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Aug 11, 2007 08:44 AM

indian rice

I'm making a veggie-paneer curry tonight for dinner, and am serving with basmati. I never seem to be able to get my rice as tasty as the restaurants do. I'll probably sautee some cumin seed in ghee until it starts to pop, add the rice and cook for a minute, and then add the water and a bit of salt and go from there.

Any help?

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  1. sometimes i substitute some of the water with some coconut milk - i just remove the thick creamy part that rises to the top of the can and use the remaining watery part - adds great flavor.

    1. Boy, do I have a recipe for you!

      Savory Rice and Green Pea Pilaf

      adapted from THE ART OF INDIAN VEGETARIAN COOKING by Yamuna Devi

      1 cup basmati or other long-grain white rice
      3 Tablespoons ghee or vegetable oil
      ¼ cup raw cashew, almond or peanut bits or halves
      1 teaspoon cumin seeds
      1-2 teaspoons minced seeded hot green chilies
      ½ Tablespoon scraped, finely shredded or minced fresh ginger root
      1 2/3 – 1 ¾ cup water
      ¾ cup shelled fresh green peas or frozen baby peas, defrosted
      1 teaspoon turmeric
      ½ teaspoon garam masala
      ¼ cup raisins or currants
      ½ -- 1 teaspoon salt
      3 Tablespoons mixed fresh herbs (basil, oregano, thyme, etc.) or 1 ½ Tablespoons mixed dried herbs

      If you're using basmati rice, rinse it a few times in a bowl until the water is clear.

      After you've heated the ghee (and this recipe is much better with ghee) in a heavy 1½ -qt nonstick saucepan over moderately low heat, throw in the nut pieces. Fry, stirring constantly, until the nuts are golden, then remove them from the pan with a slotted spoon. Raise the heat to moderate and toss in the cumin seeds, green chilies and ginger root; then fry until the cumin seeds turn brown. Pour in the rice and stir-fry for about 2 minutes.

      Add the water, fresh peas (if you are using them), turmeric, garam masala, raisins, salt and herbs. Raise the heat to high and bring to a full boil.

      Immediately reduce the heat to very low, then simmer gently, covered with a tight lid, for 20-25 minutes, depending on the type of rice, or until all the water is absorbed and the rice is fluffy and tender. If you are using frozen peas, defrost them in a strainer under hot running water. After the rice has cooked for 15 minutes, remove the lid and quickly sprinkle the peas on top. Replace the cover and continue cooking for 5-10 minutes, until all the water is absorbed and the rice is tender.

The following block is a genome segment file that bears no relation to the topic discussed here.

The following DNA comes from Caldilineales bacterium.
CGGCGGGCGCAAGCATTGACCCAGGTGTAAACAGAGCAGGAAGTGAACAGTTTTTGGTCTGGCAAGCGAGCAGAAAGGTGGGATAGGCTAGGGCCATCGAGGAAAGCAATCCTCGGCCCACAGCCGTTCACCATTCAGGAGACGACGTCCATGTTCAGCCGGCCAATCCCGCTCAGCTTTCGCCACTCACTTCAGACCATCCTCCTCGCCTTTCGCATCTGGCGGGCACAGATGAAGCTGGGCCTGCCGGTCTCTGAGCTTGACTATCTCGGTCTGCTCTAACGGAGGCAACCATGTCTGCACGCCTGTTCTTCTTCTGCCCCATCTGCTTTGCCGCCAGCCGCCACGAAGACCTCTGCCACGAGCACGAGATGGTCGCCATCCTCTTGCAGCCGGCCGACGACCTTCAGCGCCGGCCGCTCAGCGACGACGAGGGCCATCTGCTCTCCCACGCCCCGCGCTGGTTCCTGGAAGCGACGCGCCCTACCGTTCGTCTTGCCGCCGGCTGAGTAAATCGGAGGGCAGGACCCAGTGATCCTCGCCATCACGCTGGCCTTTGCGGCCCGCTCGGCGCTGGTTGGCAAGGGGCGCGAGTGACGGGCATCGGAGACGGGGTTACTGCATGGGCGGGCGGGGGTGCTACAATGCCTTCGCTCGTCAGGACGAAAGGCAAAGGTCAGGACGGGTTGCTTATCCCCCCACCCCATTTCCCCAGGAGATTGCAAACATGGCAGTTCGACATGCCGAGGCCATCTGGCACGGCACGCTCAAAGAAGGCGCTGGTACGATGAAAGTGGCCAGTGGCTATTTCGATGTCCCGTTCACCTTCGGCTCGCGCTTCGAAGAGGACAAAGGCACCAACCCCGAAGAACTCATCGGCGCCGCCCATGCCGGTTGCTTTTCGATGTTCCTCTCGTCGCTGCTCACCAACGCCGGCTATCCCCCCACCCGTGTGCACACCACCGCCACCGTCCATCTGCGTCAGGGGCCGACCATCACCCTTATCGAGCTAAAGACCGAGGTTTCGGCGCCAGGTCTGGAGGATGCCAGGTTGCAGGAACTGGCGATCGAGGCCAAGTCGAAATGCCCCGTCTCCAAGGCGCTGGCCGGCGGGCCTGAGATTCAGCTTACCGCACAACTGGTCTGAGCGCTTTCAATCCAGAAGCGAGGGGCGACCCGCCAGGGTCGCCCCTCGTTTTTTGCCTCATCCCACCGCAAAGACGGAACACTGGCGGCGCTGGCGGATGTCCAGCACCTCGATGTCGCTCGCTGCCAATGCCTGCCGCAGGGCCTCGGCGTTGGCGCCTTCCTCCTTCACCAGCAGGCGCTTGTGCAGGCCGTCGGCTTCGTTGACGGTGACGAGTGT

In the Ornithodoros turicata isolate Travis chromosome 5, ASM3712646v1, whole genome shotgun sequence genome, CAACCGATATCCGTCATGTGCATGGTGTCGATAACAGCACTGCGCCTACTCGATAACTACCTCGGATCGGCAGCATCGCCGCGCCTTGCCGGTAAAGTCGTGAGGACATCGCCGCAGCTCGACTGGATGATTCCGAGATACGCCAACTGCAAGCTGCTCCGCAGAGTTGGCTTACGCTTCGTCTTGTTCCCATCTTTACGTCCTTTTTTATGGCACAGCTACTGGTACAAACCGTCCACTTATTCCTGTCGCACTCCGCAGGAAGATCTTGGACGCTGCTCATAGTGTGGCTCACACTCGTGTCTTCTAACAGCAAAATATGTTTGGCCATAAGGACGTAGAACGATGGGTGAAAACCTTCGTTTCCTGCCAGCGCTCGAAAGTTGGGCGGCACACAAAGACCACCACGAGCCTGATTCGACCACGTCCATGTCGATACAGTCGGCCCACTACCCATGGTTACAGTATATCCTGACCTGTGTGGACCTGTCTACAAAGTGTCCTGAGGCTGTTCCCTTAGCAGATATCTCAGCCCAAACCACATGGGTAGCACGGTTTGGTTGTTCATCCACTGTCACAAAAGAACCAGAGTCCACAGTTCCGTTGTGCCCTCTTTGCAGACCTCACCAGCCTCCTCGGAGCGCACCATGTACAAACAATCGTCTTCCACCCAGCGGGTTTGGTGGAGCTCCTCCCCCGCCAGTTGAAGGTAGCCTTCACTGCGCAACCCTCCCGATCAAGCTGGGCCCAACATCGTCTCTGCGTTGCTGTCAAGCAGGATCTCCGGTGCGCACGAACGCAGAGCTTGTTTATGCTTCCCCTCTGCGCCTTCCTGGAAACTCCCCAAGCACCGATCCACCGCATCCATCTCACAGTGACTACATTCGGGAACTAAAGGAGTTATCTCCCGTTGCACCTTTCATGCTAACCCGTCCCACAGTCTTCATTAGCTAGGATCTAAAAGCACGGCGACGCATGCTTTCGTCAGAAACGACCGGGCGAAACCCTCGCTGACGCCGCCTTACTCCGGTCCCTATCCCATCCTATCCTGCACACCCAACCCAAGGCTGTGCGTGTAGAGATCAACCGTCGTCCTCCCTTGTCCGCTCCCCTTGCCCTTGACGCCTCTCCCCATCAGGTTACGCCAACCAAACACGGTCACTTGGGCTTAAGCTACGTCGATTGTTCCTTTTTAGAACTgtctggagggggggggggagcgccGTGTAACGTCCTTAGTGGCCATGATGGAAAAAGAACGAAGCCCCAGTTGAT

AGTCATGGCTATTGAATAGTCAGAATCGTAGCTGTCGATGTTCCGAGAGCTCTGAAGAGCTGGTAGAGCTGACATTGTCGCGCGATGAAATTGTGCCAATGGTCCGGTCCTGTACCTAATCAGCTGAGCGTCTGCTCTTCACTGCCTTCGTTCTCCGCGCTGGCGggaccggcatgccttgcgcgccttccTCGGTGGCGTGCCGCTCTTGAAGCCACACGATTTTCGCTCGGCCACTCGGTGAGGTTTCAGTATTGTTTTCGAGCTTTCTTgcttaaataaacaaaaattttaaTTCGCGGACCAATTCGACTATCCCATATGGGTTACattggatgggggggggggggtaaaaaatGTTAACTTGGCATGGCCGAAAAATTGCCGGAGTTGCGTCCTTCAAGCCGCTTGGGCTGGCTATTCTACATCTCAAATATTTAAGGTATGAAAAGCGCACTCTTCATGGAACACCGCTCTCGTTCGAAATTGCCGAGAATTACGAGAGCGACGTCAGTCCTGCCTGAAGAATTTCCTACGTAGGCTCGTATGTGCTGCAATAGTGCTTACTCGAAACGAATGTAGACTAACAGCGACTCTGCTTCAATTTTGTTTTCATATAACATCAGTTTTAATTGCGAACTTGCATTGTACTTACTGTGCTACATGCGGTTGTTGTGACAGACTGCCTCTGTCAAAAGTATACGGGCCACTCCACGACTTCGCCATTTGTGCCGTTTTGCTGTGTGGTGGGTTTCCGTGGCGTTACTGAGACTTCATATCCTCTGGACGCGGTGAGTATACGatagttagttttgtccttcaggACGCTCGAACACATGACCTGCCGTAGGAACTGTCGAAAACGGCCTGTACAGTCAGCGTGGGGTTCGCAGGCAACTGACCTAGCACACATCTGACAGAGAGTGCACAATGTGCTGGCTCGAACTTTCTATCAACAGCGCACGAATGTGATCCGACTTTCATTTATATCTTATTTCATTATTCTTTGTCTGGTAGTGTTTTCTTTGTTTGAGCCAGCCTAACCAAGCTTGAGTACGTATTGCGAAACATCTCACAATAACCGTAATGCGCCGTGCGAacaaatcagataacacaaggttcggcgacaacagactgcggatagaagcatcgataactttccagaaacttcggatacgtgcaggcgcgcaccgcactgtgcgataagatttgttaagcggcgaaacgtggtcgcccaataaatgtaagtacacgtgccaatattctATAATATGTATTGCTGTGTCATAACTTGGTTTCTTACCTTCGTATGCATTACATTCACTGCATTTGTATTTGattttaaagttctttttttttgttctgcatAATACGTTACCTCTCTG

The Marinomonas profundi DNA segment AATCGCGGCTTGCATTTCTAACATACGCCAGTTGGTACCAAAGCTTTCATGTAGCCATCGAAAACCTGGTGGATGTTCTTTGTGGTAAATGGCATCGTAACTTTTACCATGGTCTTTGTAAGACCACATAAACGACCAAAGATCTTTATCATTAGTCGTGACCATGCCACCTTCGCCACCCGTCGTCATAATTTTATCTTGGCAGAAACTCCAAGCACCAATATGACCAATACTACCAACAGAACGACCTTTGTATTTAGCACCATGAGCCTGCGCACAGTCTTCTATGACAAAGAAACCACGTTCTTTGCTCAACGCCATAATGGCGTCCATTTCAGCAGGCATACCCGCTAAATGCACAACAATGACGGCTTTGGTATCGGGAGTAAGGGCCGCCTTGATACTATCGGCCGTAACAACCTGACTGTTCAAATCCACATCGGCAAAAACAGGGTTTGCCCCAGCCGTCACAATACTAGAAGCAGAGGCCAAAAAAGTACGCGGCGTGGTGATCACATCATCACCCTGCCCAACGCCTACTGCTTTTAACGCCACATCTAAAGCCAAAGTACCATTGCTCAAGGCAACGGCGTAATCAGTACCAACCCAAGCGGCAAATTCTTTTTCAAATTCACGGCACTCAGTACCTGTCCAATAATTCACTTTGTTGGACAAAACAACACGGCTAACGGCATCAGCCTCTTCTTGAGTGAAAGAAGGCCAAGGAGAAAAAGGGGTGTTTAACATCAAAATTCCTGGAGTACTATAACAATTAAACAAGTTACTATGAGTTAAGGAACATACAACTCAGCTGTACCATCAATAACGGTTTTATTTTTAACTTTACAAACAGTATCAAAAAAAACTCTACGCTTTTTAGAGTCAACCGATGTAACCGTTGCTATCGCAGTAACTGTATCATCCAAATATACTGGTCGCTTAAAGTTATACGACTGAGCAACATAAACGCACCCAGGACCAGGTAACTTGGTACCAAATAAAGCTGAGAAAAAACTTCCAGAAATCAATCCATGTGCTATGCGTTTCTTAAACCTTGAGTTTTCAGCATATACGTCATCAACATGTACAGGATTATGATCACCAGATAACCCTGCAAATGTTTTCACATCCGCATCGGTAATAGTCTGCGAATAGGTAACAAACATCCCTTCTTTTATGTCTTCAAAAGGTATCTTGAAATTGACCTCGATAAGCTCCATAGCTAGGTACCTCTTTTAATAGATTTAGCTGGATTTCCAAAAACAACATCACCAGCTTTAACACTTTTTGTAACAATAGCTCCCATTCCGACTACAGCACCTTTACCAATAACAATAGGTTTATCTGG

Turn the heat off and let the rice sit, covered, for 5 minutes. Pour in the fried nuts right before you serve it, and fluff it with a fork.

      1. A typical restaurant pilau contains a small amount of turmeric, plus fennel seeds, cumin seeds, whole cloves, whole cardamoms (cracked open), and Indian bayleaf. It has a light flavor of spice, but isn't strong enough to compete with the main dish. The only herb might be some chopped cilantro sprinkled over at time of serving.

        1 Reply
        1. re: bakergal

          Great. That sounds simple and subtle to accompany the korma. I've also noticed that some restaurants put what looks like saffron-flavored ghee on the top of the rice. Not sure if that's traditional or not.

        2. The Yamuna Devi recipe is nice but terribly complicated for a rice that already has a strong curry dish to go with it.

          Here's how I make the rice at home: Take 1 cup basmati rice, fry it lightly for a few minutes to bring out the nutty flavor of the rice. Rinse it well till the water runs clear. Add 2 cups of water and soak it for about 10 minutes. The soaking is important since it makes the rice soft and fluffy when cooked. Then cook it till the rice is done. I cook my rice in the microwave for 20 minutes. You can cook it on the pan. When it is done let the rice cool down a bit.

          Seperately, take butter/oil mixture, add cumin seeds, a pod or two of cardamom (cracked open), a few whole cloves, a stick of cinnamon and a bayleaf. saute it all well. When done add it to your rice that has been cooled down. Add some salt and mix it all well.

          It's done.

          2 Replies
          1. re: nuttie_cat

            When you say "fry it lightly" is that in oil or do you mean toast in a dry pan? I would like to try this.
            Thanks to let me know nuttie cat.

            1. re: howchow

              I meant toast it in a dry pan. I

              f you use a little oil/butter to saute the rice, then you can't wash the rice well. If you don't wash the rice well, the extra rich remains in there and once the rice is cooked it the grains won't be separate and fluffy.

              So I always toast the rice lightly in a dry pan.

          2. This is how we make it in our house. We're Punjabi, so keep in mind that regional differences may apply. Wash and soak your basmati rice in cold water. Heat some oil or ghee in a skillet, and add a small cinnamon stick, a couple bruised cardamom pods, a couple whole cloves, 1-2 bay leaves, and a teaspoon or so of whole cumin. When you can smell the spices, add 1 small onion, sliced. Fry over medium heat until the onion has a nice golden brown color (takes about 10-15 minutes). Drain the rice and add it to the skillet. Saute for 4-5 minutes. Then add salt and water to the skillet, cover and cook, or you can transfer the sauteed rice to a rice cooker and add your salt and water into the cooker.

            1 Reply
            1. re: boogiebaby

              That sounds delicious, boogiebaby - I've printed it out to try soon - thanks!